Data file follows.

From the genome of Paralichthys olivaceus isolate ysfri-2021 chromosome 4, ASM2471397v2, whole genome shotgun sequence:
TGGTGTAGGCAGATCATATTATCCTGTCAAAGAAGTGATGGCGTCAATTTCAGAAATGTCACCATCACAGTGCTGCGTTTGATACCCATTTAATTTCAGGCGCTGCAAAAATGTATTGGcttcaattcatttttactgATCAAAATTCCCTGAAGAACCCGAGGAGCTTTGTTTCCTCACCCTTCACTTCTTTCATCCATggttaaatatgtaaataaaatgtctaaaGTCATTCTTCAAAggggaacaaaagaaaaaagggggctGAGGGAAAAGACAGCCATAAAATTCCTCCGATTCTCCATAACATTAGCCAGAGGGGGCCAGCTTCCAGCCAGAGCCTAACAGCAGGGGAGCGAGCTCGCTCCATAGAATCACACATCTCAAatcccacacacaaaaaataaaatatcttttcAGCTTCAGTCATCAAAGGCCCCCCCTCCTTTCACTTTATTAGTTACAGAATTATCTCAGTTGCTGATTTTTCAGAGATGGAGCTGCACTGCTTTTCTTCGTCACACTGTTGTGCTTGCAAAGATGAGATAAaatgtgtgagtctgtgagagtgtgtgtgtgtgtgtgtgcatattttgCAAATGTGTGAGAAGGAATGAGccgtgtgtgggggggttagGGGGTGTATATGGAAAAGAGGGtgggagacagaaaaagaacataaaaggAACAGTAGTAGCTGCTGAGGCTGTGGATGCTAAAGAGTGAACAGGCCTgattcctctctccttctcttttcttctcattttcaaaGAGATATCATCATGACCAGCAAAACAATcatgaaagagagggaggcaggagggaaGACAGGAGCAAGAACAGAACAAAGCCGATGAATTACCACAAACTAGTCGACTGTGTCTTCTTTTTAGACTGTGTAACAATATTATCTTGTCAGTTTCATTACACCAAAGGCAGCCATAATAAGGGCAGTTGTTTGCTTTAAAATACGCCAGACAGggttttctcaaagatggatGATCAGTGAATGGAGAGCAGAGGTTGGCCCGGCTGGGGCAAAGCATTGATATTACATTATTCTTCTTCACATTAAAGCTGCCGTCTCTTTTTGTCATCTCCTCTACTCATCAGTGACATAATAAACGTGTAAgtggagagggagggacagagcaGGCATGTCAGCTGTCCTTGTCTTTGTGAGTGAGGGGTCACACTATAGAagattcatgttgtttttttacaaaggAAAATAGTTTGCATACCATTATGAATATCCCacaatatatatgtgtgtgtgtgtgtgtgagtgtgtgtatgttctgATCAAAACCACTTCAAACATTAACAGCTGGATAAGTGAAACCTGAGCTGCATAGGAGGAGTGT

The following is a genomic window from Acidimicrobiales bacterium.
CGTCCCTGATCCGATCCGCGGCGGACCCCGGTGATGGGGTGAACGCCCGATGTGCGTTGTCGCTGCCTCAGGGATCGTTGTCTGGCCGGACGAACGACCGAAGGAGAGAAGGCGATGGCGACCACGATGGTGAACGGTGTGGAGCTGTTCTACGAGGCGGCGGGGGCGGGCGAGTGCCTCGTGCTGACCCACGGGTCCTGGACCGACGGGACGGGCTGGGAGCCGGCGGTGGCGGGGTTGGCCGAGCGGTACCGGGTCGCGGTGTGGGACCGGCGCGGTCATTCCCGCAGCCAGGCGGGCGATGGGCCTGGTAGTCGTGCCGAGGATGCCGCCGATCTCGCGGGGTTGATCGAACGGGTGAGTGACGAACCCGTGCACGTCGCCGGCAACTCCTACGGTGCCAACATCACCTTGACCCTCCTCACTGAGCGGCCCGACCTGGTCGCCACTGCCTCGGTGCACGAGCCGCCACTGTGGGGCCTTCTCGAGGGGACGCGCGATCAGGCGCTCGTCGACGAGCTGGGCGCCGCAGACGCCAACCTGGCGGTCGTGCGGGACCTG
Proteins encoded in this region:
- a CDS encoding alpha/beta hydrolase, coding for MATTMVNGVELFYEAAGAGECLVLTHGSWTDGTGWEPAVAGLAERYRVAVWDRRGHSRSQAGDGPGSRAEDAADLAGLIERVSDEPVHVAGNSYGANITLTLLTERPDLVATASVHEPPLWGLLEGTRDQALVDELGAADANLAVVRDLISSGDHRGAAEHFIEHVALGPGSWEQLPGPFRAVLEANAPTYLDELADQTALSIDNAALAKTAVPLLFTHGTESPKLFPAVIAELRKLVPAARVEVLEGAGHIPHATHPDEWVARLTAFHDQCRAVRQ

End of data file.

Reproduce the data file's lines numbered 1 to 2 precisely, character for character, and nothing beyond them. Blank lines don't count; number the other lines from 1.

From the genome of Paralichthys olivaceus isolate ysfri-2021 chromosome 4, ASM2471397v2, whole genome shotgun sequence:
TGGTGTAGGCAGATCATATTATCCTGTCAAAGAAGTGATGGCGTCAATTTCAGAAATGTCACCATCACAGTGCTGCGTTTGATACCCATTTAATTTCAGGCGCTGCAAAAATGTATTGGcttcaattcatttttactgATCAAAATTCCCTGAAGAACCCGAGGAGCTTTGTTTCCTCACCCTTCACTTCTTTCATCCATggttaaatatgtaaataaaatgtctaaaGTCATTCTTCAAAggggaacaaaagaaaaaagggggctGAGGGAAAAGACAGCCATAAAATTCCTCCGATTCTCCATAACATTAGCCAGAGGGGGCCAGCTTCCAGCCAGAGCCTAACAGCAGGGGAGCGAGCTCGCTCCATAGAATCACACATCTCAAatcccacacacaaaaaataaaatatcttttcAGCTTCAGTCATCAAAGGCCCCCCCTCCTTTCACTTTATTAGTTACAGAATTATCTCAGTTGCTGATTTTTCAGAGATGGAGCTGCACTGCTTTTCTTCGTCACACTGTTGTGCTTGCAAAGATGAGATAAaatgtgtgagtctgtgagagtgtgtgtgtgtgtgtgtgcatattttgCAAATGTGTGAGAAGGAATGAGccgtgtgtgggggggttagGGGGTGTATATGGAAAAGAGGGtgggagacagaaaaagaacataaaaggAACAGTAGTAGCTGCTGAGGCTGTGGATGCTAAAGAGTGAACAGGCCTgattcctctctccttctcttttcttctcattttcaaaGAGATATCATCATGACCAGCAAAACAATcatgaaagagagggaggcaggagggaaGACAGGAGCAAGAACAGAACAAAGCCGATGAATTACCACAAACTAGTCGACTGTGTCTTCTTTTTAGACTGTGTAACAATATTATCTTGTCAGTTTCATTACACCAAAGGCAGCCATAATAAGGGCAGTTGTTTGCTTTAAAATACGCCAGACAGggttttctcaaagatggatGATCAGTGAATGGAGAGCAGAGGTTGGCCCGGCTGGGGCAAAGCATTGATATTACATTATTCTTCTTCACATTAAAGCTGCCGTCTCTTTTTGTCATCTCCTCTACTCATCAGTGACATAATAAACGTGTAAgtggagagggagggacagagcaGGCATGTCAGCTGTCCTTGTCTTTGTGAGTGAGGGGTCACACTATAGAagattcatgttgtttttttacaaaggAAAATAGTTTGCATACCATTATGAATATCCCacaatatatatgtgtgtgtgtgtgtgtgagtgtgtgtatgttctgATCAAAACCACTTCAAACATTAACAGCTGGATAAGTGAAACCTGAGCTGCATAGGAGGAGTGT